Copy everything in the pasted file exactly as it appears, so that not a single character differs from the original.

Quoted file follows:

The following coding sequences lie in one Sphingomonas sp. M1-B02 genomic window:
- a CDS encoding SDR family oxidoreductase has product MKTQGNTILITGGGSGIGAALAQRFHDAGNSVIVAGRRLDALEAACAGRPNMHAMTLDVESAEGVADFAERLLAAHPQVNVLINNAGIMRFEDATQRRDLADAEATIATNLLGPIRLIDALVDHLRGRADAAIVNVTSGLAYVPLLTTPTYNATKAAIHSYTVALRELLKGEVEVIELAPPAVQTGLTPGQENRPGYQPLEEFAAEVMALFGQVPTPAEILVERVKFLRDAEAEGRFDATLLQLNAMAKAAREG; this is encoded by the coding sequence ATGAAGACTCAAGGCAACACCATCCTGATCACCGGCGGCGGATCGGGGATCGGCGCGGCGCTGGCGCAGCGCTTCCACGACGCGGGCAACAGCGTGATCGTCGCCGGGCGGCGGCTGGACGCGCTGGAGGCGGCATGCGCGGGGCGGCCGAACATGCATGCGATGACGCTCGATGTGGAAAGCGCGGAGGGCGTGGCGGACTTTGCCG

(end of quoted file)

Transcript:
The following coding sequences lie in one Sphingomonas sp. M1-B02 genomic window:
- a CDS encoding SDR family oxidoreductase has product MKTQGNTILITGGGSGIGAALAQRFHDAGNSVIVAGRRLDALEAACAGRPNMHAMTLDVESAEGVADFAERLLAAHPQVNVLINNAGIMRFEDATQRRDLADAEATIATNLLGPIRLIDALVDHLRGRADAAIVNVTSGLAYVPLLTTPTYNATKAAIHSYTVALRELLKGEVEVIELAPPAVQTGLTPGQENRPGYQPLEEFAAEVMALFGQVPTPAEILVERVKFLRDAEAEGRFDATLLQLNAMAKAAREG; this is encoded by the coding sequence ATGAAGACTCAAGGCAACACCATCCTGATCACCGGCGGCGGATCGGGGATCGGCGCGGCGCTGGCGCAGCGCTTCCACGACGCGGGCAACAGCGTGATCGTCGCCGGGCGGCGGCTGGACGCGCTGGAGGCGGCATGCGCGGGGCGGCCGAACATGCATGCGATGACGCTCGATGTGGAAAGCGCGGAGGGCGTGGCGGACTTTGCCG